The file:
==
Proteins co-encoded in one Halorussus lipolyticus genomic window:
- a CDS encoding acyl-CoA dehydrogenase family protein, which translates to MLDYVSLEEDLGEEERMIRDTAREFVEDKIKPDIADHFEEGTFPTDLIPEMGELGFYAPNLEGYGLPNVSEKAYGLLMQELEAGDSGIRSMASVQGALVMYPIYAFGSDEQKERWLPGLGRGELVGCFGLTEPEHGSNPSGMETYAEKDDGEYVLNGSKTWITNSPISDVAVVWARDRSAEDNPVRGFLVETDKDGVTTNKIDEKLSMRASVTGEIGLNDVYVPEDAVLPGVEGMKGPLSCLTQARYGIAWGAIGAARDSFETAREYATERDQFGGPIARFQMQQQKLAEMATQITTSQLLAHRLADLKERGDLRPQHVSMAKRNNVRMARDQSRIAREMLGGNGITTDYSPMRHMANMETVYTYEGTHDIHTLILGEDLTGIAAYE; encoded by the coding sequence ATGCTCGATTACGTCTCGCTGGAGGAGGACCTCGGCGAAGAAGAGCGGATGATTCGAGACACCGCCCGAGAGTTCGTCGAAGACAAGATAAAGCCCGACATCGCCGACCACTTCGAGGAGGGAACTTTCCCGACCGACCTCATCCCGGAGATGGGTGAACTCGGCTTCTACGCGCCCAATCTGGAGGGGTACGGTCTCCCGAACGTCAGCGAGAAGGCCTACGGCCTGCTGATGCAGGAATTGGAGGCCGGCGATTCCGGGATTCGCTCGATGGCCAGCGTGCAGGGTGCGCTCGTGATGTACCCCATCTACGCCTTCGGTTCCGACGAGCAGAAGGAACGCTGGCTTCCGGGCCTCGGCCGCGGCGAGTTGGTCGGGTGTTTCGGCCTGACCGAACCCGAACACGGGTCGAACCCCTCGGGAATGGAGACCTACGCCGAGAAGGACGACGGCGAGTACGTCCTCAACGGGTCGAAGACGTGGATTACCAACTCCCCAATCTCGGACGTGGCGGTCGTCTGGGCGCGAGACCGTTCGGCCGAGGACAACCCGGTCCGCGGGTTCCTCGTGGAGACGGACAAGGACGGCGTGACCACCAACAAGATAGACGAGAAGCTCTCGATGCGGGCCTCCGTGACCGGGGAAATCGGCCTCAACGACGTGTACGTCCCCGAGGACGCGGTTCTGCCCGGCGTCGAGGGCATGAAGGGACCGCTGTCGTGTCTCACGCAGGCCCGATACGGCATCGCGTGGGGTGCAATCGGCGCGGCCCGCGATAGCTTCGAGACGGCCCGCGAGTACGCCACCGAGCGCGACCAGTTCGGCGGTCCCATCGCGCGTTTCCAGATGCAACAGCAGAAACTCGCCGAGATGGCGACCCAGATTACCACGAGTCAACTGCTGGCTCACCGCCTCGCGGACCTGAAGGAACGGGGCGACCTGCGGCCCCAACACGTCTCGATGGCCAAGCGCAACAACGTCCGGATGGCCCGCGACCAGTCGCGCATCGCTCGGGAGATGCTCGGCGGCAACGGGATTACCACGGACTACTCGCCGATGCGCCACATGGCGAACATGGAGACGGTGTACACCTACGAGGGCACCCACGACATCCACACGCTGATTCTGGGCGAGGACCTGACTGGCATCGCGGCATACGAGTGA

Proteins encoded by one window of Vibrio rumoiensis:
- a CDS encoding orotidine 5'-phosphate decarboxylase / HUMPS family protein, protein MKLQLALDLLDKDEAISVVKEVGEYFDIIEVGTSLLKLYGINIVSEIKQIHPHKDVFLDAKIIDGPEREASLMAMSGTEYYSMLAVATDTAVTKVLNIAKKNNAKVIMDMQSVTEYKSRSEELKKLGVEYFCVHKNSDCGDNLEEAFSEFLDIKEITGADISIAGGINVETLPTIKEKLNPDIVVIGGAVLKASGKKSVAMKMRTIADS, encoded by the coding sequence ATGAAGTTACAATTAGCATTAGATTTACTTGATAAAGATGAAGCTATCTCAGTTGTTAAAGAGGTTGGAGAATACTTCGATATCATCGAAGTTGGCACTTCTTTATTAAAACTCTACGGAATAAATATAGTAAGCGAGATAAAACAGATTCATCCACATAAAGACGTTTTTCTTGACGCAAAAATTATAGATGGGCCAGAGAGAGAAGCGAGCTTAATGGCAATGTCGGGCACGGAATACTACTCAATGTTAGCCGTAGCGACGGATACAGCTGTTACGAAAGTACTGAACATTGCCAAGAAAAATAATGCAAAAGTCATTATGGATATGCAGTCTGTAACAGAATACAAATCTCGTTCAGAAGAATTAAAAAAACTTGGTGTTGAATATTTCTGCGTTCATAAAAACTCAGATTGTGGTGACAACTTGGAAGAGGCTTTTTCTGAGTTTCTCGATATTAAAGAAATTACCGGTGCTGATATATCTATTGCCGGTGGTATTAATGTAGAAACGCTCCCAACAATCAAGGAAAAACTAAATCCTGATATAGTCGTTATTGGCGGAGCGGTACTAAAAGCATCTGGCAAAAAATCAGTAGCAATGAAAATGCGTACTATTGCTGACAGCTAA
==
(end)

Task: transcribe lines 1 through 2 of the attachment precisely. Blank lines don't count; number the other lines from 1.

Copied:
Proteins co-encoded in one Halorussus lipolyticus genomic window:
- a CDS encoding acyl-CoA dehydrogenase family protein, which translates to MLDYVSLEEDLGEEERMIRDTAREFVEDKIKPDIADHFEEGTFPTDLIPEMGELGFYAPNLEGYGLPNVSEKAYGLLMQELEAGDSGIRSMASVQGALVMYPIYAFGSDEQKERWLPGLGRGELVGCFGLTEPEHGSNPSGMETYAEKDDGEYVLNGSKTWITNSPISDVAVVWARDRSAEDNPVRGFLVETDKDGVTTNKIDEKLSMRASVTGEIGLNDVYVPEDAVLPGVEGMKGPLSCLTQARYGIAWGAIGAARDSFETAREYATERDQFGGPIARFQMQQQKLAEMATQITTSQLLAHRLADLKERGDLRPQHVSMAKRNNVRMARDQSRIAREMLGGNGITTDYSPMRHMANMETVYTYEGTHDIHTLILGEDLTGIAAYE; encoded by the coding sequence ATGCTCGATTACGTCTCGCTGGAGGAGGACCTCGGCGAAGAAGAGCGGATGATTCGAGACACCGCCCGAGAGTTCGTCGAAGACAAGATAAAGCCCGACATCGCCGACCACTTCGAGGAGGGAACTTTCCCGACCGACCTCATCCCGGAGATGGGTGAACTCGGCTTCTACGCGCCCAATCTGGAGGGGTACGGTCTCCCGAACGTCAGCGAGAAGGCCTACGGCCTGCTGATGCAGGAATTGGAGGCCGGCGATTCCGGGATTCGCTCGATGGCCAGCGTGCAGGGTGCGCTCGTGATGTACCCCATCTACGCCTTCGGTTCCGACGAGCAGAAGGAACGCTGGCTTCCGGGCCTCGGCCGCGGCGAGTTGGTCGGGTGTTTCGGCCTGACCGAACCCGAACACGGGTCGAACCCCTCGGGAATGGAGACCTACGCCGAGAAGGACGACGGCGAGTACGTCCTCAACGGGTCGAAGACGTGGATTACCAACTCCCCAATCTCGGACGTGGCGGTCGTCTGGGCGCGAGACCGTTCGGCCGAGGACAACCCGGTCCGCGGGTTCCTCGTGGAGACGGACAAGGACGGCGTGACCACCAACAAGATAGACGAGAAGCTCTCGATGCGGGCCTCCGTGACCGGGGAAATCGGCCTCAACGACGTGTACGTCCCCGAGGACGCGGTTCTGCCCGGCGTCGAGGGCATGAAGGGACCGCTGTCGTGTCTCACGCAGGCCCGATACGGCATCGCGTGGGGTGCAATCGGCGCGGCCCGCGATAGCTTCGAGACGGCCCGCGAGTACGCCACCGAGCGCGACCAGTTCGGCGGTCCCATCGCGCGTTTCCAGATGCAACAGCAGAAACTCGCCGAGATGGCGACCCAGATTACCACGAGTCAACTGCTGGCTCACCGCCTCGCGGACCTGAAGGAACGGGGCGACCTGCGGCCCCAACACGTCTCGATGGCCAAGCGCAACAACGTCCGGATGGCCCGCGACCAGTCGCGCATCGCTCGGGAGATGCTCGGCGGCAACGGGATTACCACGGACTACTCGCCGATGCGCCACATGGCGAACATGGAGACGGTGTACACCTACGAGGGCACCCACGACATCCACACGCTGATTCTGGGCGAGGACCTGACTGGCATCGCGGCATACGAGTGA